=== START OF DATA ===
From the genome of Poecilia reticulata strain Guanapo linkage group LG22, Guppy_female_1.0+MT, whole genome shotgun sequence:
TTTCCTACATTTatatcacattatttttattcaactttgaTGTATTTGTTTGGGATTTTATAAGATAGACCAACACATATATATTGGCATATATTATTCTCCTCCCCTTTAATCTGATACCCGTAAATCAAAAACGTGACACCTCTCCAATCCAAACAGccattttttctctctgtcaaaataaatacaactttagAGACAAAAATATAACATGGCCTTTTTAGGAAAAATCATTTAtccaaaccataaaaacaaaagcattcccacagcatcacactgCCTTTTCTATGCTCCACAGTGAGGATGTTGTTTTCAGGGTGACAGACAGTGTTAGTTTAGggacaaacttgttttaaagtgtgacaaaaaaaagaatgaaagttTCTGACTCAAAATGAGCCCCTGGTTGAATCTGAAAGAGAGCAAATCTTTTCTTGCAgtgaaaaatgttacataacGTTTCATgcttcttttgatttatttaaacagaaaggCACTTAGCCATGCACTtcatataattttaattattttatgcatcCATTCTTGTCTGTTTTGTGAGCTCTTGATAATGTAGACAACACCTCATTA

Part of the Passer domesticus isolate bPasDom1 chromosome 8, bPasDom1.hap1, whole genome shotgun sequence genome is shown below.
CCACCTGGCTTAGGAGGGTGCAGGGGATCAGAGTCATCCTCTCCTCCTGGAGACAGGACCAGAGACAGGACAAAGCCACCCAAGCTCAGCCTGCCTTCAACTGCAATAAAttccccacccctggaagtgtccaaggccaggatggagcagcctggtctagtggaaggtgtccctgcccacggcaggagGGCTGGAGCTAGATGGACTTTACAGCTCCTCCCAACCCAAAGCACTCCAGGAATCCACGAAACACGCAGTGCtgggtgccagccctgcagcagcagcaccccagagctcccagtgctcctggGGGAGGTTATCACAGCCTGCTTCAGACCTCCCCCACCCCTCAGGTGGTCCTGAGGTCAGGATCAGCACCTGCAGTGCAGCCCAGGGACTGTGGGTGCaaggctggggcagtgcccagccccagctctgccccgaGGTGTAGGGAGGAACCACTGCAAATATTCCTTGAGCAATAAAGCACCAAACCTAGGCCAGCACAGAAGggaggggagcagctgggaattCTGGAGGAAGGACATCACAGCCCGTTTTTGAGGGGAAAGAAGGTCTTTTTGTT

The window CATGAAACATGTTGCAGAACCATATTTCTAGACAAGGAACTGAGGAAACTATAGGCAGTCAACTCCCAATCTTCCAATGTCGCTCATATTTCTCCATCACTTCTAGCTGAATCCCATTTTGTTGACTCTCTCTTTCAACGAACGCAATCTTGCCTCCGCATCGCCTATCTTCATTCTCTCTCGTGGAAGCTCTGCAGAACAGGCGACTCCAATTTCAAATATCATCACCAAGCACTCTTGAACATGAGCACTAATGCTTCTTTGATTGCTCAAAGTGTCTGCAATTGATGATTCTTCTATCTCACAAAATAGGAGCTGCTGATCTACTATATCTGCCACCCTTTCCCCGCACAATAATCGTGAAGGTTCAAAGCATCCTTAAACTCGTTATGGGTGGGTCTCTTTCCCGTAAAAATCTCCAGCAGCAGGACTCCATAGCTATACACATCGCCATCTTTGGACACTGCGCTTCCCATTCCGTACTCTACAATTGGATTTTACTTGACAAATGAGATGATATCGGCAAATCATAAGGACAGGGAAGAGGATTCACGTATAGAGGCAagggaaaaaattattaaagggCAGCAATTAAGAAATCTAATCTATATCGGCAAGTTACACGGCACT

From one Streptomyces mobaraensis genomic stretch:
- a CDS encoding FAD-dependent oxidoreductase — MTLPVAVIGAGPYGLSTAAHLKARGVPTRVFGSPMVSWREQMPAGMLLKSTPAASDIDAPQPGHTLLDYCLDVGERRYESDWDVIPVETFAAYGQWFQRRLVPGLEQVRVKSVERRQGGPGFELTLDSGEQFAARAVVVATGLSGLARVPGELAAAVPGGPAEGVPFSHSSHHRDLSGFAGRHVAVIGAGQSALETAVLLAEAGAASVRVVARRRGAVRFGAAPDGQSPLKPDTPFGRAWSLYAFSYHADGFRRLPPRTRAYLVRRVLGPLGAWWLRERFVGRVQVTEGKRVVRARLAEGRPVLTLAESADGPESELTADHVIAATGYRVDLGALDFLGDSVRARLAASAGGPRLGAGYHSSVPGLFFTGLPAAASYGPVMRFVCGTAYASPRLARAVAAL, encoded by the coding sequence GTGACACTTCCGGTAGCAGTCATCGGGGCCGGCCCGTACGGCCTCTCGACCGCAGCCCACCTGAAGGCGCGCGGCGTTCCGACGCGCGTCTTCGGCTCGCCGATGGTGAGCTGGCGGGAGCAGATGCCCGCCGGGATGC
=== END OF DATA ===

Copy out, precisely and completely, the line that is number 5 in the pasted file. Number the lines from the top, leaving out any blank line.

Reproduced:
The window CATGAAACATGTTGCAGAACCATATTTCTAGACAAGGAACTGAGGAAACTATAGGCAGTCAACTCCCAATCTTCCAATGTCGCTCATATTTCTCCATCACTTCTAGCTGAATCCCATTTTGTTGACTCTCTCTTTCAACGAACGCAATCTTGCCTCCGCATCGCCTATCTTCATTCTCTCTCGTGGAAGCTCTGCAGAACAGGCGACTCCAATTTCAAATATCATCACCAAGCACTCTTGAACATGAGCACTAATGCTTCTTTGATTGCTCAAAGTGTCTGCAATTGATGATTCTTCTATCTCACAAAATAGGAGCTGCTGATCTACTATATCTGCCACCCTTTCCCCGCACAATAATCGTGAAGGTTCAAAGCATCCTTAAACTCGTTATGGGTGGGTCTCTTTCCCGTAAAAATCTCCAGCAGCAGGACTCCATAGCTATACACATCGCCATCTTTGGACACTGCGCTTCCCATTCCGTACTCTACAATTGGATTTTACTTGACAAATGAGATGATATCGGCAAATCATAAGGACAGGGAAGAGGATTCACGTATAGAGGCAagggaaaaaattattaaagggCAGCAATTAAGAAATCTAATCTATATCGGCAAGTTACACGGCACT